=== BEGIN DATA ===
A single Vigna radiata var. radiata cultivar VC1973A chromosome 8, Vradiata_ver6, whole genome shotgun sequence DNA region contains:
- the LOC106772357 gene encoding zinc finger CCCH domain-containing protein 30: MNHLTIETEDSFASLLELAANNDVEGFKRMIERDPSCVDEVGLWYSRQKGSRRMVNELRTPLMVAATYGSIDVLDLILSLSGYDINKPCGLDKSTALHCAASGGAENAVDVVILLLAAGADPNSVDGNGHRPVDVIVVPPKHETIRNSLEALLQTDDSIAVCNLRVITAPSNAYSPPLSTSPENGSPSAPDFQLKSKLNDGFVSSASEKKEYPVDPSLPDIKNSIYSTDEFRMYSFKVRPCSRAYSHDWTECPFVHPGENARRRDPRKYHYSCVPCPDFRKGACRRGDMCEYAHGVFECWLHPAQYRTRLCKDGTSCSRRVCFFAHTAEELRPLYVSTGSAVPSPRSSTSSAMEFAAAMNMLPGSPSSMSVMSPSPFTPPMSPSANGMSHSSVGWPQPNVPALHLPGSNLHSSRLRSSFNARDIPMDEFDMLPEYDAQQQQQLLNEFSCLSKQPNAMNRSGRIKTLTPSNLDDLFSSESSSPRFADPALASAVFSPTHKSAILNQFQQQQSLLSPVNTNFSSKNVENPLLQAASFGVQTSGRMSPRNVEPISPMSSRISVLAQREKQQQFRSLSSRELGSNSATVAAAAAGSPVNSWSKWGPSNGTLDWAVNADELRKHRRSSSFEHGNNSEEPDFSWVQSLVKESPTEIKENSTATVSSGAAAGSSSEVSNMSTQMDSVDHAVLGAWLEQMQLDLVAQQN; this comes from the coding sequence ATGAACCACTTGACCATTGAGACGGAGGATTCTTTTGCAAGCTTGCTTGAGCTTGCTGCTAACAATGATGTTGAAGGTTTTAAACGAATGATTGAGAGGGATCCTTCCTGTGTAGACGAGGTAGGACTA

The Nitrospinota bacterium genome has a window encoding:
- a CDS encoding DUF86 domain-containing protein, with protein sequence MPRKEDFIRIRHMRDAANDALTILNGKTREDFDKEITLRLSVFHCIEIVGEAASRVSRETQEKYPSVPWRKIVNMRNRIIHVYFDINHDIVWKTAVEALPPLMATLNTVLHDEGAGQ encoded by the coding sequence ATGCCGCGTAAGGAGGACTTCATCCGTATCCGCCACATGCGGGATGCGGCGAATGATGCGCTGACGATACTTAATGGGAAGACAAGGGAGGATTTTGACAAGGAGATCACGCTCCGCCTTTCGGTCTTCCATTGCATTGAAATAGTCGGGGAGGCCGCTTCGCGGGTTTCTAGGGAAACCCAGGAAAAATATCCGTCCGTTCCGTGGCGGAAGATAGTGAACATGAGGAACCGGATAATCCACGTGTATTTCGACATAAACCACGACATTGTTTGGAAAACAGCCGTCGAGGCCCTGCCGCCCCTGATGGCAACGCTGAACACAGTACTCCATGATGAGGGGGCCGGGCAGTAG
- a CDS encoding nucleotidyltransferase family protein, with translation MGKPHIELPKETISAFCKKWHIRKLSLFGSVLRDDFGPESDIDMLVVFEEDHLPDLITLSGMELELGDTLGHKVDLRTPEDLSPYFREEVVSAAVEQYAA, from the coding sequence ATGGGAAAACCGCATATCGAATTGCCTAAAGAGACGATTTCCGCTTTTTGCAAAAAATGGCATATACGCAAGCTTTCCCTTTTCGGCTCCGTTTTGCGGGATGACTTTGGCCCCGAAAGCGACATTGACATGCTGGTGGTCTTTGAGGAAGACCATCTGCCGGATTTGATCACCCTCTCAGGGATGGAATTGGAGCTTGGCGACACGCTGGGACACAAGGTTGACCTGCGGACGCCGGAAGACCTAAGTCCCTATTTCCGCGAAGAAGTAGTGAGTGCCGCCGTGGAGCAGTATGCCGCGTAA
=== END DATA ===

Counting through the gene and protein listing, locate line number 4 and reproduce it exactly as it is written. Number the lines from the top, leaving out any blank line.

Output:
- a CDS encoding DUF86 domain-containing protein, with protein sequence MPRKEDFIRIRHMRDAANDALTILNGKTREDFDKEITLRLSVFHCIEIVGEAASRVSRETQEKYPSVPWRKIVNMRNRIIHVYFDINHDIVWKTAVEALPPLMATLNTVLHDEGAGQ encoded by the coding sequence ATGCCGCGTAAGGAGGACTTCATCCGTATCCGCCACATGCGGGATGCGGCGAATGATGCGCTGACGATACTTAATGGGAAGACAAGGGAGGATTTTGACAAGGAGATCACGCTCCGCCTTTCGGTCTTCCATTGCATTGAAATAGTCGGGGAGGCCGCTTCGCGGGTTTCTAGGGAAACCCAGGAAAAATATCCGTCCGTTCCGTGGCGGAAGATAGTGAACATGAGGAACCGGATAATCCACGTGTATTTCGACATAAACCACGACATTGTTTGGAAAACAGCCGTCGAGGCCCTGCCGCCCCTGATGGCAACGCTGAACACAGTACTCCATGATGAGGGGGCCGGGCAGTAG